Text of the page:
Brussels, Belgium – Charging an electric vehicle (EV) will be easier thanks to a set of recommendations on standardization by European automakers.
The European Automobile Manufacturers’ Association (ACEA) has submitted a proposal that will enable the use of a single type of plug, regardless of the automaker, electricity provider, or the country where it is used.
“This is a major step towards the broader introduction of electrically-chargeable vehicles in Europe and paves the way for a harmonized solution around the globe,” said Ivan Hodac, secretary general of ACEA. “We call on the European Commission, the standardization bodies and the infrastructure providers to adopt these recommendations and to clear remaining issues as soon as possible.”
The ACEA said that standardization of the connection between the electricity grid and electric vehicles is one of the prerequisites to electric mobility gaining a viable market share. At present, a variety of solutions is used, leading to fragmentation of the market across Europe and abroad.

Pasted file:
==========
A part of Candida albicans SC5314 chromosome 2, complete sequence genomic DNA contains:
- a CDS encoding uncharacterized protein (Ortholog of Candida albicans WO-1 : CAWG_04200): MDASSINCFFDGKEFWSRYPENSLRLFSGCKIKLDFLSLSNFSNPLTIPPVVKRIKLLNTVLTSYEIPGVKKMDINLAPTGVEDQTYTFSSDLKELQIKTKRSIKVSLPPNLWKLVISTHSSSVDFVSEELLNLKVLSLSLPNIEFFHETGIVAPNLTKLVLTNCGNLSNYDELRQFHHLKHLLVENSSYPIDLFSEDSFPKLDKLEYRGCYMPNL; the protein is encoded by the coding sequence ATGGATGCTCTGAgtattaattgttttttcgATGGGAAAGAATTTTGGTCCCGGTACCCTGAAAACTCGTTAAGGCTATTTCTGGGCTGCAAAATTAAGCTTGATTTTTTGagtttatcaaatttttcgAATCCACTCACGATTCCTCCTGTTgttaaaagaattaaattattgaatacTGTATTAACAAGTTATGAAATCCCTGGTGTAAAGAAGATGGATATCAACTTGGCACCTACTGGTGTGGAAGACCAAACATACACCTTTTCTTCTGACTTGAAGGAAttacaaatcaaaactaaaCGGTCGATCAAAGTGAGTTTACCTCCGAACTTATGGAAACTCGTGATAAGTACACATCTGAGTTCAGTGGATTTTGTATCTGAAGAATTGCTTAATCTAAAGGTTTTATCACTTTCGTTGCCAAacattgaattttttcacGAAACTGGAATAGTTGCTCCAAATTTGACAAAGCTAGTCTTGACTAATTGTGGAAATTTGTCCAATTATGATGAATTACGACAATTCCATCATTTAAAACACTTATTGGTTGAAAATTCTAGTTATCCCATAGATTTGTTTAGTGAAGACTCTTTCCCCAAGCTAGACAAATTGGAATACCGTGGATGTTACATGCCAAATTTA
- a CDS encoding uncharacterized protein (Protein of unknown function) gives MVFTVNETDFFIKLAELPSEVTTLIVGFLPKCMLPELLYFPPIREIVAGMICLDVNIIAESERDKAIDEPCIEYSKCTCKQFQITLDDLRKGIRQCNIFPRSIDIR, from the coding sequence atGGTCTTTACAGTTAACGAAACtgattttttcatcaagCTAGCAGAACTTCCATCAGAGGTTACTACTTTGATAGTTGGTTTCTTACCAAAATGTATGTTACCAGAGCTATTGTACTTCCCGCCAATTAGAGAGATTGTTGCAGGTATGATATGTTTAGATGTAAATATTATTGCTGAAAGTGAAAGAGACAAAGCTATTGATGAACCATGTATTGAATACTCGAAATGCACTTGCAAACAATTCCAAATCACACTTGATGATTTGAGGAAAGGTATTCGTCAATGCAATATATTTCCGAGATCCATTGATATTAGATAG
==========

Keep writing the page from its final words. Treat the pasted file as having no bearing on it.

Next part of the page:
The industry recommendations cover the entire link between the charging infrastructure and the vehicle, including communication between the two, and address both slow and fast charging with direct or alternate current. Vehicle manufacturers will start integrating the uniform application in their production cycles as soon as the recommendations are approved by the relevant standardization bodies. The auto industry advocates full implementation for new vehicles starting in 2017.
“Standardization provides predictability to investors,” Hodac said. “It enables economy of scale and reduces costs. We have also ensured a solution that meets the highest safety standards and is easy to use.”
Most stakeholders assume that the market share for electric vehicles will realistically be in the range of 3 to 10 per cent of new sales by 2020 to 2025, depending on how quickly the most immediate challenges can be addressed.
The members of ACEA are the BMW Group, DAF Trucks, Daimler, Fiat, Ford of Europe, General Motors Europe, Jaguar Land Rover, MAN Truck & Bus, Porsche, Peugeot Citroën, Renault Group, Scania, Toyota Motor Europe, Volkswagen Group and Volvo.